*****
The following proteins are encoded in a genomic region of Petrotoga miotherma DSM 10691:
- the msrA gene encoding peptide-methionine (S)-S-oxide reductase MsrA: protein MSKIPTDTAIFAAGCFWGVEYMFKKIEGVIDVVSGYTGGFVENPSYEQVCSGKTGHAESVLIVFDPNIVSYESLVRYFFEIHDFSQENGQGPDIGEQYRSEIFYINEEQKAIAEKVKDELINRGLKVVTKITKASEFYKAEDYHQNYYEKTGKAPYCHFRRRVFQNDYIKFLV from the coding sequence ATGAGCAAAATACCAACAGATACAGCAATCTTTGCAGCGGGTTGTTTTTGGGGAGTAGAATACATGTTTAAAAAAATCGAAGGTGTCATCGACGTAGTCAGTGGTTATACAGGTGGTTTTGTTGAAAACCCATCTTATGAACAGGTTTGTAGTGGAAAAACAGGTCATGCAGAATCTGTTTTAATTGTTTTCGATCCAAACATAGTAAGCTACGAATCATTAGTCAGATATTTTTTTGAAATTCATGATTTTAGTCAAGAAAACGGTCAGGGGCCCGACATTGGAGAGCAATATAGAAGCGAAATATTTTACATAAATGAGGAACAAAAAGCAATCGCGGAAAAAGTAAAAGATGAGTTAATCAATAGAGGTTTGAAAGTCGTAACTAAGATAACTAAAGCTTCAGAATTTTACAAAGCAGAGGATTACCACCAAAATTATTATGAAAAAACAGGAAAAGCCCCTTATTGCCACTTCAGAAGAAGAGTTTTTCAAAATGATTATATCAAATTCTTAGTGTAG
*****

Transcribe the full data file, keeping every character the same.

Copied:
The following proteins are encoded in a genomic region of Petrotoga miotherma DSM 10691:
- the msrA gene encoding peptide-methionine (S)-S-oxide reductase MsrA: protein MSKIPTDTAIFAAGCFWGVEYMFKKIEGVIDVVSGYTGGFVENPSYEQVCSGKTGHAESVLIVFDPNIVSYESLVRYFFEIHDFSQENGQGPDIGEQYRSEIFYINEEQKAIAEKVKDELINRGLKVVTKITKASEFYKAEDYHQNYYEKTGKAPYCHFRRRVFQNDYIKFLV from the coding sequence ATGAGCAAAATACCAACAGATACAGCAATCTTTGCAGCGGGTTGTTTTTGGGGAGTAGAATACATGTTTAAAAAAATCGAAGGTGTCATCGACGTAGTCAGTGGTTATACAGGTGGTTTTGTTGAAAACCCATCTTATGAACAGGTTTGTAGTGGAAAAACAGGTCATGCAGAATCTGTTTTAATTGTTTTCGATCCAAACATAGTAAGCTACGAATCATTAGTCAGATATTTTTTTGAAATTCATGATTTTAGTCAAGAAAACGGTCAGGGGCCCGACATTGGAGAGCAATATAGAAGCGAAATATTTTACATAAATGAGGAACAAAAAGCAATCGCGGAAAAAGTAAAAGATGAGTTAATCAATAGAGGTTTGAAAGTCGTAACTAAGATAACTAAAGCTTCAGAATTTTACAAAGCAGAGGATTACCACCAAAATTATTATGAAAAAACAGGAAAAGCCCCTTATTGCCACTTCAGAAGAAGAGTTTTTCAAAATGATTATATCAAATTCTTAGTGTAG